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17. September 2015

 

Right off the hop, that title is a bit misleading…  Phaser doesn’t really support GLSL shaders, or at least not by that name.  What it supports is Filters, which it inherits from the Pixi renderer.  Right off the hop you should be aware that this only works on the WebGL renderer, so the fallback canvas renderer cannot and probably never will support filters.

 

This process isn’t overly difficult, but as far as I’ve been able to tell, there are no existing examples on using shaders/filters in Phaser with Typescript, so a few of the TypeScript specific aspects can cause a bit of a stumbling block.  For this first example I am simply going to port the gray filter example to TypeScript.  This filter simply turns whatever it is attached to gray, simple enough.  Let’s jump right in with the code:

/// <reference path="phaser.d.ts"/>


class Uniforms {
    gray: any;
}  
class MyShader extends Phaser.Filter {

    uniforms: Uniforms;

    constructor(game: Phaser.Game, uniforms: any, fragmentSource: string[]) {
        this.uniforms = new Uniforms();
        this.uniforms.gray = { type: '1f', value: 1.0 };

        this.fragmentSrc = [

            "precision mediump float;",

            "varying vec2       vTextureCoord;",
            "varying vec4       vColor;",
            "uniform sampler2D  uSampler;",
            "uniform float      gray;",

            "void main(void) {",
            "gl_FragColor = texture2D(uSampler, vTextureCoord);",
            "gl_FragColor.rgb = mix(gl_FragColor.rgb, vec3(0.2126 * gl_FragColor.
                                r + 0.7152 * gl_FragColor.g + 0.0722 * 
                                gl_FragColor.b), gray);",
            "}"
        ];

        super(this.game, this.uniforms, this.fragmentSrc);
    }

}

class SimpleGame {
    game: Phaser.Game;
    image: Phaser.Sprite;
    myShader: MyShader;

    constructor() {
        this.game = new Phaser.Game(640, 480, Phaser.AUTO, 'content', {
            create: this.create, preload:
            this.preload,
            render: this.render
        });
    }
    preload() {
        this.game.load.image("logo","GFSLogo.png");
    }
    render() {
    }
    create() {
        this.image = this.game.add.sprite(0, 0, "logo");
        this.image.filters = [new MyShader(this.game, null, null)];
    }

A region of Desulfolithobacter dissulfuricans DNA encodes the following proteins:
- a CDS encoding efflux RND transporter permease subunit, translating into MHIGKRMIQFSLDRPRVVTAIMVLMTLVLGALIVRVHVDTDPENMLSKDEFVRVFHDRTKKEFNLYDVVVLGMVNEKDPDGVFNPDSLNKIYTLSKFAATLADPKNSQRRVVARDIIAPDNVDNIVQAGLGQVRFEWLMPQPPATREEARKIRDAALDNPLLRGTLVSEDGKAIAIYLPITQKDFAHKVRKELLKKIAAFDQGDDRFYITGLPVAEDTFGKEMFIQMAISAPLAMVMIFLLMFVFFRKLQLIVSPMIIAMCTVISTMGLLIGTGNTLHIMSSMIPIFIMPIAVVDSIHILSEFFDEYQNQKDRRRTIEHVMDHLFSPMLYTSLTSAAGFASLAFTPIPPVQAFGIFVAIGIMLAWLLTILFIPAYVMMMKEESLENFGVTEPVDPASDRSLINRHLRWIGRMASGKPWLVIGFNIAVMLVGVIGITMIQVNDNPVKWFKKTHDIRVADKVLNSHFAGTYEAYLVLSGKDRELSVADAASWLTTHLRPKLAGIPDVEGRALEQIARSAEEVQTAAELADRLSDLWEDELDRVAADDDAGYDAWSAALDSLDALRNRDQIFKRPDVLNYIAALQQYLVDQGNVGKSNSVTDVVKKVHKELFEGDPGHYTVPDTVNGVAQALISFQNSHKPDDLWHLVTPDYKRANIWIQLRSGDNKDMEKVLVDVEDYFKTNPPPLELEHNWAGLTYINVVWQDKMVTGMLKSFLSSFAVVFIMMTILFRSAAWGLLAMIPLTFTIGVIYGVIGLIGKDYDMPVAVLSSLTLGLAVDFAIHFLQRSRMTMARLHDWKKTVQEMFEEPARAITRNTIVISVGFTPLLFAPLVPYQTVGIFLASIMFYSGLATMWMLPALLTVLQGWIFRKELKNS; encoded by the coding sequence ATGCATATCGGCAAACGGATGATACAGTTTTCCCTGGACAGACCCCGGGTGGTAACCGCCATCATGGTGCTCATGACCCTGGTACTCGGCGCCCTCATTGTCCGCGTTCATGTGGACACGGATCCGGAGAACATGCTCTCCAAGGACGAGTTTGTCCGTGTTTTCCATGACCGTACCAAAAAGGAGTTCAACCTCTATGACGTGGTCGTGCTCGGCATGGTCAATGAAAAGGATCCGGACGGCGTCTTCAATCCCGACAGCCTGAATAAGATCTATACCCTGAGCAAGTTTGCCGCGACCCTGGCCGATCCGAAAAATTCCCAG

}

window.onload = () => {
    var game = new SimpleGame();
};

 

The major difference here is we inherit from the Phaser.Filter class.  One other major difference, since TypeScript is a typed language, we need to specify our Uniforms as a class.  I took the lazy approach and made each parameter an any.  uniforms are paramaters passed in to the shader, although in this case Phaser itself passed in the value for vTextureCoord, vColor and uSampler.  It’s through using uniforms that your game logic can control the actions of the shader.

 

Next we define the fragment shader source as an array of strings.  Fragment shaders can be thought of little mini shader programs that are executed for each potentially drawn pixel in the resulting image.  This particular shader simply samples the current pixel at the current location within the texture and multiplies that value’s rgb by a slightly more “gray” version of itself.  gl_FragColor can be thought of as the return type of the fragment shader, and it contains that pixel to be displayed.  A discussion of GLSL is way beyond the scope of this tutorial but more details and resources are available here.

 

Finally in the actual game code you can see how the shader is applied to the image we loaded:

this.image.filters = [new MyShader(this.game, null, null)];

The .filters member is an array, so multiple filters can be applied if desired.  When you run this example you should see:

image

 

You can apply different shaders by changing the fragmentSrc value, just keep in mind you need to setup each parameter in the Uniforms class.

 

If the idea of encoding your shaders into a string array is off putting, there exists code to load shaders from file.

Programming ,

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